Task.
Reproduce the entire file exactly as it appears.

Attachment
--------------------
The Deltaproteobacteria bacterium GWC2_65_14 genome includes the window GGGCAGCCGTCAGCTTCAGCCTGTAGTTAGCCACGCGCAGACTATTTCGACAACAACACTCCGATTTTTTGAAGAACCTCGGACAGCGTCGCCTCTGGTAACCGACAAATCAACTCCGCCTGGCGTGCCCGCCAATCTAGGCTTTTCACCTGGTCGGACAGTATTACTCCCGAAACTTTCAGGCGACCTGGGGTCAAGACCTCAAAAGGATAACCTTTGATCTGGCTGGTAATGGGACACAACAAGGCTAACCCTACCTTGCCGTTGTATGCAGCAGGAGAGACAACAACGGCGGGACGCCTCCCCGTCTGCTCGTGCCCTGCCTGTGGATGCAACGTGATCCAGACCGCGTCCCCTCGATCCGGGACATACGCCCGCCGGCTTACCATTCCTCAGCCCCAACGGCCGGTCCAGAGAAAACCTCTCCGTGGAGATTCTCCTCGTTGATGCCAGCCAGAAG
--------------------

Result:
The Deltaproteobacteria bacterium GWC2_65_14 genome includes the window GGGCAGCCGTCAGCTTCAGCCTGTAGTTAGCCACGCGCAGACTATTTCGACAACAACACTCCGATTTTTTGAAGAACCTCGGACAGCGTCGCCTCTGGTAACCGACAAATCAACTCCGCCTGGCGTGCCCGCCAATCTAGGCTTTTCACCTGGTCGGACAGTATTACTCCCGAAACTTTCAGGCGACCTGGGGTCAAGACCTCAAAAGGATAACCTTTGATCTGGCTGGTAATGGGACACAACAAGGCTAACCCTACCTTGCCGTTGTATGCAGCAGGAGAGACAACAACGGCGGGACGCCTCCCCGTCTGCTCGTGCCCTGCCTGTGGATGCAACGTGATCCAGACCGCGTCCCCTCGATCCGGGACATACGCCCGCCGGCTTACCATTCCTCAGCCCCAACGGCCGGTCCAGAGAAAACCTCTCCGTGGAGATTCTCCTCGTTGATGCCAGCCAGAAG